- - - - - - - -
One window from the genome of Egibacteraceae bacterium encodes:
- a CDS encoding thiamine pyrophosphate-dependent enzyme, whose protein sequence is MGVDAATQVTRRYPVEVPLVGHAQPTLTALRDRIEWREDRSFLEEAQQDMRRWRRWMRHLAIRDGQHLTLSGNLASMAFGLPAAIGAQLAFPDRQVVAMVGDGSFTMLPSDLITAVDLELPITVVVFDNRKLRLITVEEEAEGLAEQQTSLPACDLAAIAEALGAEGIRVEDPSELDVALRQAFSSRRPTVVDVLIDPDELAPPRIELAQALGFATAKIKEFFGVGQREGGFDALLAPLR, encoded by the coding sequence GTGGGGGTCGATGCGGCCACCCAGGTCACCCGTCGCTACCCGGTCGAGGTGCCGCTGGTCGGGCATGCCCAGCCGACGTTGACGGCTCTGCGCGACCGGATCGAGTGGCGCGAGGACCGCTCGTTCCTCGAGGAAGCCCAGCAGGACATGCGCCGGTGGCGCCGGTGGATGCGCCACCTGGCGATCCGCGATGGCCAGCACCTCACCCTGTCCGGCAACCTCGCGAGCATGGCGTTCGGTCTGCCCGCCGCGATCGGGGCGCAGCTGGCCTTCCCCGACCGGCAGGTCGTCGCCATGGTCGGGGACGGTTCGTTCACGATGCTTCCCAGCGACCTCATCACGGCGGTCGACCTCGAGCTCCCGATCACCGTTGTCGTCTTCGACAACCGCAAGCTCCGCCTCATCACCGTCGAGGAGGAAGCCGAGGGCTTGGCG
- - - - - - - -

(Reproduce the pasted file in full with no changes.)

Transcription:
One window from the genome of Egibacteraceae bacterium encodes:
- a CDS encoding thiamine pyrophosphate-dependent enzyme, whose protein sequence is MGVDAATQVTRRYPVEVPLVGHAQPTLTALRDRIEWREDRSFLEEAQQDMRRWRRWMRHLAIRDGQHLTLSGNLASMAFGLPAAIGAQLAFPDRQVVAMVGDGSFTMLPSDLITAVDLELPITVVVFDNRKLRLITVEEEAEGLAEQQTSLPACDLAAIAEALGAEGIRVEDPSELDVALRQAFSSRRPTVVDVLIDPDELAPPRIELAQALGFATAKIKEFFGVGQREGGFDALLAPLR, encoded by the coding sequence GTGGGGGTCGATGCGGCCACCCAGGTCACCCGTCGCTACCCGGTCGAGGTGCCGCTGGTCGGGCATGCCCAGCCGACGTTGACGGCTCTGCGCGACCGGATCGAGTGGCGCGAGGACCGCTCGTTCCTCGAGGAAGCCCAGCAGGACATGCGCCGGTGGCGCCGGTGGATGCGCCACCTGGCGATCCGCGATGGCCAGCACCTCACCCTGTCCGGCAACCTCGCGAGCATGGCGTTCGGTCTGCCCGCCGCGATCGGGGCGCAGCTGGCCTTCCCCGACCGGCAGGTCGTCGCCATGGTCGGGGACGGTTCGTTCACGATGCTTCCCAGCGACCTCATCACGGCGGTCGACCTCGAGCTCCCGATCACCGTTGTCGTCTTCGACAACCGCAAGCTCCGCCTCATCACCGTCGAGGAGGAAGCCGAGGGCTTGGCG